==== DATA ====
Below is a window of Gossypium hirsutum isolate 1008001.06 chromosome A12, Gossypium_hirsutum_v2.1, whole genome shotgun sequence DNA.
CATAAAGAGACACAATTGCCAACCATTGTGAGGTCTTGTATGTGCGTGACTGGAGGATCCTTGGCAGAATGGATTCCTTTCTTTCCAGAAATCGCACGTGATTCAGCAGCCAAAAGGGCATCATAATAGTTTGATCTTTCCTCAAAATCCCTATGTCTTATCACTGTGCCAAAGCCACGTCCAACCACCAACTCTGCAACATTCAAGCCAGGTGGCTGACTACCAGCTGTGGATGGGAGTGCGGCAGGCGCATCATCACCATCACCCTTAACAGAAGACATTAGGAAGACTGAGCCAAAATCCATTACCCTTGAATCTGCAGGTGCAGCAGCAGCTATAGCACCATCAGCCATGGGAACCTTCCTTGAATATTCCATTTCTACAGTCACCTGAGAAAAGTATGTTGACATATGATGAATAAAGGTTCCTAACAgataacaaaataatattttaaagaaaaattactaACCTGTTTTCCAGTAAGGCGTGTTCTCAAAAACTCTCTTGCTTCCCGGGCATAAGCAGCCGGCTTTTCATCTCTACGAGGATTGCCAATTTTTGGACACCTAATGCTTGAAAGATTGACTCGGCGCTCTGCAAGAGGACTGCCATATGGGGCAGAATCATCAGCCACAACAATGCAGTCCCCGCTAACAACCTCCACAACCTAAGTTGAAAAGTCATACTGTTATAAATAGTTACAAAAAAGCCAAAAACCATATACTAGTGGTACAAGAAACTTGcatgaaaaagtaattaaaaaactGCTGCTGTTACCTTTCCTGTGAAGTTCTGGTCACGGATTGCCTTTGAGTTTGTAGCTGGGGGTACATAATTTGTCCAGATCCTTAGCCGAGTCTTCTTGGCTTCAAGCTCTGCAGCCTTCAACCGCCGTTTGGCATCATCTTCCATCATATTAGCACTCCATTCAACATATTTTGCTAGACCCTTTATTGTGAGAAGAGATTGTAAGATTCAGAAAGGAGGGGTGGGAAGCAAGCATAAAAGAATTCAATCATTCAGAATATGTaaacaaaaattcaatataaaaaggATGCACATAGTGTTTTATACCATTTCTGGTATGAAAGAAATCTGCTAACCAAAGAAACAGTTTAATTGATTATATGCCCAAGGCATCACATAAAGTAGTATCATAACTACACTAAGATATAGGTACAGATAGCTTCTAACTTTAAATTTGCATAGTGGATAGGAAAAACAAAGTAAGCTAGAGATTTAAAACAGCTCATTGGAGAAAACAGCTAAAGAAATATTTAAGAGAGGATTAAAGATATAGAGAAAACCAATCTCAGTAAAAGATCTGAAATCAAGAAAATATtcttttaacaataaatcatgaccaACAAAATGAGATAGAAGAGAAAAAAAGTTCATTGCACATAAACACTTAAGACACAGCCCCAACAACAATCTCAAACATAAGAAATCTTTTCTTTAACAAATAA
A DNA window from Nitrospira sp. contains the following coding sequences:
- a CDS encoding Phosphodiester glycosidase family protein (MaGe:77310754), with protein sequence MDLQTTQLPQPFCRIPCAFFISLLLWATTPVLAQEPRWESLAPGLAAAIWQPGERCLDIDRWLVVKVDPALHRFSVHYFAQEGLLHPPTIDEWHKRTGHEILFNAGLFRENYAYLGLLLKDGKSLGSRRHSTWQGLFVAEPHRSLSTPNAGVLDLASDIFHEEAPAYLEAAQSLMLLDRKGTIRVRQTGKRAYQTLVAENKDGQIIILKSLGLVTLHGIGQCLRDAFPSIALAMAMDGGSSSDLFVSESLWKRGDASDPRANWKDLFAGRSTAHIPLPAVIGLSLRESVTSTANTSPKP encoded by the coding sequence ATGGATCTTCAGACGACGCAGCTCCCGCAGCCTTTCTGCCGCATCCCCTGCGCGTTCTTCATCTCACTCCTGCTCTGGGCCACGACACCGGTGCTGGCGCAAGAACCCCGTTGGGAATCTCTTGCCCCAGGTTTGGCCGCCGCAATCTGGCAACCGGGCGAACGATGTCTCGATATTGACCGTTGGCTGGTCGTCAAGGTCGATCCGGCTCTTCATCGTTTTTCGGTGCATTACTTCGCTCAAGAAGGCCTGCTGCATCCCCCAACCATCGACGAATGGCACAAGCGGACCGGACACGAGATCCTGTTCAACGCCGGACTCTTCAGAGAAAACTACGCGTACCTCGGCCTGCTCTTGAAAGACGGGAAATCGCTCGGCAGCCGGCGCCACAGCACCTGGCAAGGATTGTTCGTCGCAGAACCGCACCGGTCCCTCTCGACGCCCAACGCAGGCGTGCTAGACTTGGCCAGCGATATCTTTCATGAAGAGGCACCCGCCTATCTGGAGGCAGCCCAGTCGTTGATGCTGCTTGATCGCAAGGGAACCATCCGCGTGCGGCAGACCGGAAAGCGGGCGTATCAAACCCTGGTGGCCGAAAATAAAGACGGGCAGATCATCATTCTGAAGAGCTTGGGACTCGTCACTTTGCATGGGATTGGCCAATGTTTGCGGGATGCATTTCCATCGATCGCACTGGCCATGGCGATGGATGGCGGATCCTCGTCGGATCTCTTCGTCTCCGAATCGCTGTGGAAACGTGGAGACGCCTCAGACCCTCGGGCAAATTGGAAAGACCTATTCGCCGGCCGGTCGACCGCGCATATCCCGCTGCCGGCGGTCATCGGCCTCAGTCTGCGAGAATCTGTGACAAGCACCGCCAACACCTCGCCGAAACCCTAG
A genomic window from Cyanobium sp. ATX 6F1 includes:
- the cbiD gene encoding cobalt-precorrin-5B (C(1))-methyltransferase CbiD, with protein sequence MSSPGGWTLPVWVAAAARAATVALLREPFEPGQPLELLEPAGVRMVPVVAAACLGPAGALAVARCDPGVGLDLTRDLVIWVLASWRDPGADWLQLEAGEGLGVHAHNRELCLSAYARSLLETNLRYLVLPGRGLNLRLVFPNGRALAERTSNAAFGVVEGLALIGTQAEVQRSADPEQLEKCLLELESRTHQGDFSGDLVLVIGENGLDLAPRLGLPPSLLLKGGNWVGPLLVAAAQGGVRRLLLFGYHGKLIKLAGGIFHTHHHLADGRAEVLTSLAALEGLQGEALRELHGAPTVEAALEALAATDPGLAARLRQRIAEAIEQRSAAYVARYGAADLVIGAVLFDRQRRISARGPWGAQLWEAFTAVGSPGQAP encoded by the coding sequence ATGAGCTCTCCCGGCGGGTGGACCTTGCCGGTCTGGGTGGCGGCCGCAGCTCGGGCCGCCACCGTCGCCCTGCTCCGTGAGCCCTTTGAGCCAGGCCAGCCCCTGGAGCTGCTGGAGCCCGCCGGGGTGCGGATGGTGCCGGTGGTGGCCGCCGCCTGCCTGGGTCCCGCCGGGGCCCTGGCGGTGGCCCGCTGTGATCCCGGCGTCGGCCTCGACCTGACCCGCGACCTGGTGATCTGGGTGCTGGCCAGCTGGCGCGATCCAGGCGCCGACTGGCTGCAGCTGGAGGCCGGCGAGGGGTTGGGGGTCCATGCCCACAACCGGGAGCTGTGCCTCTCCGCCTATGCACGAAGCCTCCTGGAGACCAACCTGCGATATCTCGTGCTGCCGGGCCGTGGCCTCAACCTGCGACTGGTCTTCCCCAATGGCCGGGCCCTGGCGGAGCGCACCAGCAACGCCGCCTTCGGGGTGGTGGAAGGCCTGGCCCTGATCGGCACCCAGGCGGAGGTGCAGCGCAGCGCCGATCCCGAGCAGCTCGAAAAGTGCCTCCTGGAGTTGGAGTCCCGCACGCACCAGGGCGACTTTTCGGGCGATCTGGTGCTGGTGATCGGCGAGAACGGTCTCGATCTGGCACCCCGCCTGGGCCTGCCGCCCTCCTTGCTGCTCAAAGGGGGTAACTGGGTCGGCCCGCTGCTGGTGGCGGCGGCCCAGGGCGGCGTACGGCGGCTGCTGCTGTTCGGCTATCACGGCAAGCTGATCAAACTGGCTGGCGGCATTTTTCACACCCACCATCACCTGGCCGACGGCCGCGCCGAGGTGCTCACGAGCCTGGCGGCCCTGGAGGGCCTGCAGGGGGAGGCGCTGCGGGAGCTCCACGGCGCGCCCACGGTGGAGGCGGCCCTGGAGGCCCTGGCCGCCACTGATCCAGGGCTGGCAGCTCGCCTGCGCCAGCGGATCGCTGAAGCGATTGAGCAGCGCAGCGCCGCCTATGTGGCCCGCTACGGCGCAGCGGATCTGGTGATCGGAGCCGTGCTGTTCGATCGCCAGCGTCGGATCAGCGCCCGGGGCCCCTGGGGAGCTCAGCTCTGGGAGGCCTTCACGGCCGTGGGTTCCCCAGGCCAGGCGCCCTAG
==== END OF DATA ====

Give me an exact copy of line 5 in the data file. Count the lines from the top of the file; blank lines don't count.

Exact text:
A genomic window from Cyanobium sp. ATX 6F1 includes: